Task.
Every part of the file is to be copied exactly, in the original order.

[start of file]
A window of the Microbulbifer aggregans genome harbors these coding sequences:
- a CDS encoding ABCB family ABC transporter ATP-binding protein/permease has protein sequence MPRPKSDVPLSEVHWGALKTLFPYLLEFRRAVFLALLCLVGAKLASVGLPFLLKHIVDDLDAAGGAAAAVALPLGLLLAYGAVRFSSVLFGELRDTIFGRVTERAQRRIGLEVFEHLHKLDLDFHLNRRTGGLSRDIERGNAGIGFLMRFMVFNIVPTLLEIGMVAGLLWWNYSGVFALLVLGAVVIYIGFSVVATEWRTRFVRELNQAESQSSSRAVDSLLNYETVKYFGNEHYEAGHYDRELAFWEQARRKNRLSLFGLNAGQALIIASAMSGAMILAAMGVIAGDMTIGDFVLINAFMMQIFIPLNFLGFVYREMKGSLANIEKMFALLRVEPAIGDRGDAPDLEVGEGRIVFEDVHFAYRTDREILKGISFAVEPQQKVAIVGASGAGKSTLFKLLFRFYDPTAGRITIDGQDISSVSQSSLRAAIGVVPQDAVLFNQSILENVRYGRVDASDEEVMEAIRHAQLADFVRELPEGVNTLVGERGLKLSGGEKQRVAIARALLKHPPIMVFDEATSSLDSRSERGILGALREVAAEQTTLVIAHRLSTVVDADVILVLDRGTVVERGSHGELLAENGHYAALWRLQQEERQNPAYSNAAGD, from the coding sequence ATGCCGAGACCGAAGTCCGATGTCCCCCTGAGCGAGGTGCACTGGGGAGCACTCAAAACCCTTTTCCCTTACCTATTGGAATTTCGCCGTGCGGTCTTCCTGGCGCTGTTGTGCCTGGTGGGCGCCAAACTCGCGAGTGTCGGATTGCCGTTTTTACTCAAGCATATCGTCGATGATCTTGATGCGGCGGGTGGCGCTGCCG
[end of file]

A window of the Microbulbifer aggregans genome harbors these coding sequences:
- a CDS encoding ABCB family ABC transporter ATP-binding protein/permease has protein sequence MPRPKSDVPLSEVHWGALKTLFPYLLEFRRAVFLALLCLVGAKLASVGLPFLLKHIVDDLDAAGGAAAAVALPLGLLLAYGAVRFSSVLFGELRDTIFGRVTERAQRRIGLEVFEHLHKLDLDFHLNRRTGGLSRDIERGNAGIGFLMRFMVFNIVPTLLEIGMVAGLLWWNYSGVFALLVLGAVVIYIGFSVVATEWRTRFVRELNQAESQSSSRAVDSLLNYETVKYFGNEHYEAGHYDRELAFWEQARRKNRLSLFGLNAGQALIIASAMSGAMILAAMGVIAGDMTIGDFVLINAFMMQIFIPLNFLGFVYREMKGSLANIEKMFALLRVEPAIGDRGDAPDLEVGEGRIVFEDVHFAYRTDREILKGISFAVEPQQKVAIVGASGAGKSTLFKLLFRFYDPTAGRITIDGQDISSVSQSSLRAAIGVVPQDAVLFNQSILENVRYGRVDASDEEVMEAIRHAQLADFVRELPEGVNTLVGERGLKLSGGEKQRVAIARALLKHPPIMVFDEATSSLDSRSERGILGALREVAAEQTTLVIAHRLSTVVDADVILVLDRGTVVERGSHGELLAENGHYAALWRLQQEERQNPAYSNAAGD, from the coding sequence ATGCCGAGACCGAAGTCCGATGTCCCCCTGAGCGAGGTGCACTGGGGAGCACTCAAAACCCTTTTCCCTTACCTATTGGAATTTCGCCGTGCGGTCTTCCTGGCGCTGTTGTGCCTGGTGGGCGCCAAACTCGCGAGTGTCGGATTGCCGTTTTTACTCAAGCATATCGTCGATGATCTTGATGCGGCGGGTGGCGCTGCCG